The New York City Council’s Charles Barron has made a career as a race hustler, a man who takes his working class and impoverished constituents’ legitimate anger at their economic and social conditions and channels that into racial resentment. For example, in 2010, during the worst economic downturn since the 1930s, Barron created a new political party and ran for governor against Andrew Cuomo, a neoliberal Democrat. But the main issue was not economics, no, Barron was fighting mad because no African-American was on the Democrats’ statewide ballot, which to Barron signaled a racist Democratic Party. This in a state where the governor in 2010 was an African-American Democrat. None of the preceding is to disparage the righteousness of many or even most of Barron’s causes (one of which particularly turned me on: his opposition to state and city freebies for an obscenely wealthy NBA owner so he’d locate his team in Brooklyn).

Barron is now running for the 8th Congressional District seat, primary today, and his main opponent in the Democratic Party is New York State Assemblyman Hakeem Jeffries. Key fact about the race is that by mid-June Jeffries had raised $700,000 in campaign donations compared to Barrons’ $50,000. No need to wonder who is giving all that money to Jeffries: “Wall Street lawyers, hedge fund operators and charter school advocates … have poured money into stopping Barron’s bid for a Brooklyn congressional seat …” He’s also received all the wrong endorsements from the corporate media and all the wrong comparisons, such as to Cory Booker.

A passionate advocate, Jeffries last year told charter school parents “that he would ‘always’ support their aspirations over those who would ‘defend the status quo.’” Ain’t that great, unionized public school teachers? Barron, in sharp contrast, has been a strong opponent of charter schools and the closing of public schools to make room for them. But how effective can your advocacy be when most New Yorkers rightly see your politics as fundamentally race-based? Not very.

Again, none of the preceding should disparage Jeffries’ resonable record of accomplishment as a New York State Assemblyman, especially on the ‘stop and frisk’ issue. But Barack Obama had a similar record in the Illinois Senate. Then he ran for the U.S. Senate, taking in huge amounts of money from Wall Street and corporations, and transformed himself into “Obama Inc.” My humble but well-educated guess is that Mr. Jeffries is undergoing a similar metamorphosis.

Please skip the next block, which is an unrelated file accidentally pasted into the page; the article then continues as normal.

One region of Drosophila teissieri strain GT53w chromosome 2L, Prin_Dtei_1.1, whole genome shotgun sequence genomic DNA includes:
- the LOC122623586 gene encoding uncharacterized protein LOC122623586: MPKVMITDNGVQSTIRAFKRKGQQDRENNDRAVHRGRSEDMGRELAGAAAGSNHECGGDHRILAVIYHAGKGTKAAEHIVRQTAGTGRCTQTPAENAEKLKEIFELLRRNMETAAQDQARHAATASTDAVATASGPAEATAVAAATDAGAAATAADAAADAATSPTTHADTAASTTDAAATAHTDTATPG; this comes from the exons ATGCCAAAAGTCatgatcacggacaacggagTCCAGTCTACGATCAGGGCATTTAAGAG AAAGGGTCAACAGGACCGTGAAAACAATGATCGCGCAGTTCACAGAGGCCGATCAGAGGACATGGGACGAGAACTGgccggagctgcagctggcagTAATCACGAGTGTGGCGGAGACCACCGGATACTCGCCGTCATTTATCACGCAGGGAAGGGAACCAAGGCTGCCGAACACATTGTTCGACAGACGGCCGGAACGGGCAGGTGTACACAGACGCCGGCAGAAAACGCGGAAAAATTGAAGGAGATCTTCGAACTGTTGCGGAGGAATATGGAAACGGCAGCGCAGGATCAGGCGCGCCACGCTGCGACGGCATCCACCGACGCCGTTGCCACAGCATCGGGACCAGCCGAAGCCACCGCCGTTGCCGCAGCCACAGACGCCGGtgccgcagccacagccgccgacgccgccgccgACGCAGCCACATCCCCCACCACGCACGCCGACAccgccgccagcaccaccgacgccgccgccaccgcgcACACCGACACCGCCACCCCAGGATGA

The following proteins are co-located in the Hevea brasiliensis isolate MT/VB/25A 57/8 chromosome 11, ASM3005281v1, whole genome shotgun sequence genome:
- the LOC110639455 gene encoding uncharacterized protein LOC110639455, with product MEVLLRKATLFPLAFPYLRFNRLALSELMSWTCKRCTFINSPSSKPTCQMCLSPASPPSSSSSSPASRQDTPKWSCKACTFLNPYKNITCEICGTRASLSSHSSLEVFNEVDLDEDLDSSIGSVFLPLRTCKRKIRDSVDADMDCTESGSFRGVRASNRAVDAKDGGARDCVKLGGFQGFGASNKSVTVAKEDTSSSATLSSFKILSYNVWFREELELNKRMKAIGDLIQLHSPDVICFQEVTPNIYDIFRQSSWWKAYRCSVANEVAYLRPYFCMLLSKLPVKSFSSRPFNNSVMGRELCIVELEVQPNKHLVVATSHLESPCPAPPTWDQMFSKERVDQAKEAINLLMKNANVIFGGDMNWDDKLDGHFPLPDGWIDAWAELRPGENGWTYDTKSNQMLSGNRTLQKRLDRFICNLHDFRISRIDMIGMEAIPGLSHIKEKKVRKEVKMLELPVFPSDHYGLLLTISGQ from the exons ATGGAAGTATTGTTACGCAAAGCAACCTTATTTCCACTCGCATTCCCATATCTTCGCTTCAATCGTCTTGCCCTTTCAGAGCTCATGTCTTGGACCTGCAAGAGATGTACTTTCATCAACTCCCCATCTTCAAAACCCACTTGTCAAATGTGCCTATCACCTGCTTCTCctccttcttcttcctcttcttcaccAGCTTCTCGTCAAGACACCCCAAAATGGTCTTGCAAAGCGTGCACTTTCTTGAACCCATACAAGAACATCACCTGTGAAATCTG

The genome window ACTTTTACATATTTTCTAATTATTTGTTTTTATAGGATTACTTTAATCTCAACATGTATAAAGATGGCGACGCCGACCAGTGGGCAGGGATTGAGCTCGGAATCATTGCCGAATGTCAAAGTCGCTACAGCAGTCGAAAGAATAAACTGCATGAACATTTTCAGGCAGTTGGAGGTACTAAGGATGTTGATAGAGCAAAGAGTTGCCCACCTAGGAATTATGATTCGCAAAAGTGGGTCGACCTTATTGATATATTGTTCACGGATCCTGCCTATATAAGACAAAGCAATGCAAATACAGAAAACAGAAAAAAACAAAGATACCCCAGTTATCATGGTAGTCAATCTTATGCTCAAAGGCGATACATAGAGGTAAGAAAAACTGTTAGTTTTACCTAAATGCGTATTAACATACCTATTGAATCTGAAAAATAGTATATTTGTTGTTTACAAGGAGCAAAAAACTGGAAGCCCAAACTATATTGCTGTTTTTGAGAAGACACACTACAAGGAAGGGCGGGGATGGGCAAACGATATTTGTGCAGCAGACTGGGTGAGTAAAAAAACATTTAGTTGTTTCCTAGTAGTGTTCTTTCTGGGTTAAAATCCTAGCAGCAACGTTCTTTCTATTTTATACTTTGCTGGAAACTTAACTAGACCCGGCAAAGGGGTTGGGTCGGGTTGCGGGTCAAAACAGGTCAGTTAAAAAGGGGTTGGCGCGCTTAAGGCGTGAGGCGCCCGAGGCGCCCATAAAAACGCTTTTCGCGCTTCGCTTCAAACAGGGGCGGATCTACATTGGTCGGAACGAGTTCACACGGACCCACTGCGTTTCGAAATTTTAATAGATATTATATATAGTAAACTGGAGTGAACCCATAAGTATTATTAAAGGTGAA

So, New Yorkers, a race hustler or a neoliberal, what do you say? I say vote for the Green Party candidate in the general election.

P.S. — Oh, one more thing, there’s this, which also indicates another source of Jeffries’ obscenely enormous warchest:

On June 11, 2012, former Mayor Ed Koch, Congressman Jerrold Nadler, Councilman David Greenfield, Assemblyman Dov Hikind gathered with several other elected officials to support Jeffries and denounce his opponent in the Democratic primary, Charles Barron. Barron was described as anti-Semitic, and his support of Zimbabwe ruler Robert Mugabe and former Libya ruler Muammar Gaddafi denounced. Barron responded that such attacks had not been raised when he spoke before Jewish groups in Brooklyn, and that his constituents were interested in discussing bread and butter issues not foreign policy.

So, looks like Jeffries will be a neoconservative in Congress as well as a neoliberal. For example, and no doubt pleasing his Israel-centered contributors, he’s taken an all options open stand on the attack Iran issue.

P.S.2 — There’s one more issue in the campaign that is being distorted in places like a MoveOn e-mail, which supports Jeffries. It’s about Barron’s opposition to same-sex marriages. To make this quick, here’s Wikipedia on that:

In November 2011, Barron said that he opposed same sex marriage, but at a June 2012 debate declined to state a position on the issue. Earlier, in 2010 while running for governor, Barron stated that he was a strong supporter of civil unions, adding, “I voted positively on all legislation in the City Council regarding civil union and gay rights. I believe homosexuals deserve equal protection under the law, like everyone else.”